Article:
Analysis

The Israeli Elections Committee Embraced Jewish Supremacists and Expelled Arab Radicals. So What Else Is New?

The board’s decisions may be overturned by the High Court but they will be seen by critics as proof of Israel's slide to the darkness of nationalism and ethnocentrism

File photo: Otzma Yehudit candidate Itamar Ben-Gvir gestures during a Central Elections Committee discussion, Jerusalem, March 6, 2019.
Olivier Fitoussi

The decisions of successive Israeli central elections committees to bar Arab lists from participating in the ballot has become a fixed ritual. The committee, political by makeup and populist in the lead up to elections, decides to ban them - and the High Court of Justice duly overturns their decision. The justices, who have consistently upheld the precedent first set by the High Court twenty years ago, usually extol the sanctity of the right to be elected, stipulating that irrefutable evidence is needed in order for it to be revoked. Such evidence, the judges ruled over and over, was not supplied to the committee before it made its decision.

Haaretz Weekly Episode 17Haaretz

The Elections Committee decision on Wednesday to bar the Arab nationalist Balad Party along with Dr. Ofer Cassif, the sole Jewish candidate on the combined Arab list of Communist Hadash and Ta’al, headed by the popular MK Ahmed Tibi, is widely expected to be struck down by the Court, although its increasingly conservative makeup could make for surprises. The right wing will benefit in any case: If the Court decides to stray from custom and to allow the Committee’s decisions to stand, the right will hail it as a historic turning point. If the Court annuls the Committee’s bans, the right will attack it as a leftist, Arab-loving enclave, with the added benefit of retaining Balad in the next Knesset as the favorite punching bag of Jewish politicians in search of headlines.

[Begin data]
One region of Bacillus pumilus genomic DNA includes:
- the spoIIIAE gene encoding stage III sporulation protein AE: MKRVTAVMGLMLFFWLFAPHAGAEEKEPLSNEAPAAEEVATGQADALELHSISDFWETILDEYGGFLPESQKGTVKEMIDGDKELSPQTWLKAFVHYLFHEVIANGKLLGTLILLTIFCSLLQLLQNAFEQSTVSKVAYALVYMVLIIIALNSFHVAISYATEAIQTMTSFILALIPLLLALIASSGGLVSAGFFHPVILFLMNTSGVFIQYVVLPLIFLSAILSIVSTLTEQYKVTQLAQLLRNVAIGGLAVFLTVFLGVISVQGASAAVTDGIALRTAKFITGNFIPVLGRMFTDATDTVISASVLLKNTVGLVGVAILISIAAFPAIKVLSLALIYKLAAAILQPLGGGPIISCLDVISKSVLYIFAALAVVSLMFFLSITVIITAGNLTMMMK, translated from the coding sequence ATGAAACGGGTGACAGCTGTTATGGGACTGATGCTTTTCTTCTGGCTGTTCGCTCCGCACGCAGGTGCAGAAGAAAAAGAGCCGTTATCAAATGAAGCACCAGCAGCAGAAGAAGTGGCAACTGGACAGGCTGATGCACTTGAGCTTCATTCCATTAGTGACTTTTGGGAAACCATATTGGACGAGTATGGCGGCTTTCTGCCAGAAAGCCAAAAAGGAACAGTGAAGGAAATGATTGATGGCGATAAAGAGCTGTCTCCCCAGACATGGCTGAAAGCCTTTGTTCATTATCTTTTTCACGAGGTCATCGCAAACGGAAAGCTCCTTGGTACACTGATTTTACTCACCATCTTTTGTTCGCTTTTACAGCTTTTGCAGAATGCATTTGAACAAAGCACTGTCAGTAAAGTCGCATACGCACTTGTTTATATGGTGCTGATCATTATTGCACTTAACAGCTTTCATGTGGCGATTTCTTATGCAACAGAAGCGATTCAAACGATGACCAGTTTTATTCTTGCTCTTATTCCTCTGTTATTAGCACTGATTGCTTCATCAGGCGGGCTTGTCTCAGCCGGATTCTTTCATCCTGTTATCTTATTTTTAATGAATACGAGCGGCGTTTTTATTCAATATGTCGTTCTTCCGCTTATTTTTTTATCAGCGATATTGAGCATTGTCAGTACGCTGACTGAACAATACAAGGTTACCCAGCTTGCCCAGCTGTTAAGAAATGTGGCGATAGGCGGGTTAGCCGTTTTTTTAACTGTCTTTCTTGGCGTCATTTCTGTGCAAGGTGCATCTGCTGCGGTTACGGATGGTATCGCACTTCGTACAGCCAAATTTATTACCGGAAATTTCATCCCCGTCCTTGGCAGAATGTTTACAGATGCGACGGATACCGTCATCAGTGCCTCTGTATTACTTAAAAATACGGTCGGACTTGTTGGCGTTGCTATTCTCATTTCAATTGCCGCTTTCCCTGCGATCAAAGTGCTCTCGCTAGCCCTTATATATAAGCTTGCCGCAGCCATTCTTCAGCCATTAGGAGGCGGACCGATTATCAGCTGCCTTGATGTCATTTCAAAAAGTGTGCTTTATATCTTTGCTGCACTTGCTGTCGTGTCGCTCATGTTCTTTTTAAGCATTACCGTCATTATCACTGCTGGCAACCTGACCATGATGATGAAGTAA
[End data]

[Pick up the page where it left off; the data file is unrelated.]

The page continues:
>> Election 2019: The one where liberal Israelis fantasize about being ruled by a gang of generals

It’s reasonable to assume that most of the Israeli public supports the disqualification of Balad. The High Court may be fulfilling its role as the last bastion of Israeli democracy, but public opinion will find it hard to understand how the radical Arab party does not meet two of the three criteria listed in Basic Law: The Knesset for disqualification: Negation of Israel as a Jewish and democratic state and support for the armed struggle against Israel. Expressions of such sentiments by Balad leaders can be easily found on Google.

By the same token – though with far less murmuring, unfortunately, in Israeli public opinion – it’s equally difficult to see how the Kahanist extremists of Otzma Yehudit don’t merit disqualification in accordance with the third and last criterion – incitement to racism – never mind the party’s statements against anything that smells remotely of democracy, expect for majority rule by Jews.

The issue is admittedly complex. On the one hand, there is the need for democracies to “defend themselves”, a concept that matured after the Second World War and the lessons of the Nazi rise to power in Weimar Germany, and on the other hand the commitment to the basic democratic right to vote and be elected. Then there is the danger that the committee’s powers could be abused by the government in power to silence rivals and to promote allies, no matter how odious their views may be. Judging by the attitudes and policies of Benjamin Netanyahu and his coalition over the past four years, there should be no doubt that this would be the outcome if the High Court decides to shut its watchful eyes.